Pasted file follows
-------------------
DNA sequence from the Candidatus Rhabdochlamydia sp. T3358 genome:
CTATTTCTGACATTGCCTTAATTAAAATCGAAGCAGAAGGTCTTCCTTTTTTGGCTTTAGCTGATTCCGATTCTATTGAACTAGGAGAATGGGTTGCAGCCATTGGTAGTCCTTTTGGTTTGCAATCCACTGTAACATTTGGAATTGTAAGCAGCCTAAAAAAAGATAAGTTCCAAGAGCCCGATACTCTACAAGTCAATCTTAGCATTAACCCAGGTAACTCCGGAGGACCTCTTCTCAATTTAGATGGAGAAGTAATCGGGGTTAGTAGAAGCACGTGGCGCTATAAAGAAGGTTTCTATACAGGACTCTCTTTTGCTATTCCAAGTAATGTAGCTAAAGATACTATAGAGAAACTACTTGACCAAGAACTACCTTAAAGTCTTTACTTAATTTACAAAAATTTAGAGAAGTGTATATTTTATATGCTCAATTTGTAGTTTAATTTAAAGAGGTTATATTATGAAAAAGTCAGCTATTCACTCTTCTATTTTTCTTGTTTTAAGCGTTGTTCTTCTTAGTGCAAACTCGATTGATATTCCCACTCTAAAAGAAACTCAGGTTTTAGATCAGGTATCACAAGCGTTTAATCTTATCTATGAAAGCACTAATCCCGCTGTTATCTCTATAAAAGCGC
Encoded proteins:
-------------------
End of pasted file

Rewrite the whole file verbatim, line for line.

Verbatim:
DNA sequence from the Candidatus Rhabdochlamydia sp. T3358 genome:
CTATTTCTGACATTGCCTTAATTAAAATCGAAGCAGAAGGTCTTCCTTTTTTGGCTTTAGCTGATTCCGATTCTATTGAACTAGGAGAATGGGTTGCAGCCATTGGTAGTCCTTTTGGTTTGCAATCCACTGTAACATTTGGAATTGTAAGCAGCCTAAAAAAAGATAAGTTCCAAGAGCCCGATACTCTACAAGTCAATCTTAGCATTAACCCAGGTAACTCCGGAGGACCTCTTCTCAATTTAGATGGAGAAGTAATCGGGGTTAGTAGAAGCACGTGGCGCTATAAAGAAGGTTTCTATACAGGACTCTCTTTTGCTATTCCAAGTAATGTAGCTAAAGATACTATAGAGAAACTACTTGACCAAGAACTACCTTAAAGTCTTTACTTAATTTACAAAAATTTAGAGAAGTGTATATTTTATATGCTCAATTTGTAGTTTAATTTAAAGAGGTTATATTATGAAAAAGTCAGCTATTCACTCTTCTATTTTTCTTGTTTTAAGCGTTGTTCTTCTTAGTGCAAACTCGATTGATATTCCCACTCTAAAAGAAACTCAGGTTTTAGATCAGGTATCACAAGCGTTTAATCTTATCTATGAAAGCACTAATCCCGCTGTTATCTCTATAAAAGCGC
Encoded proteins: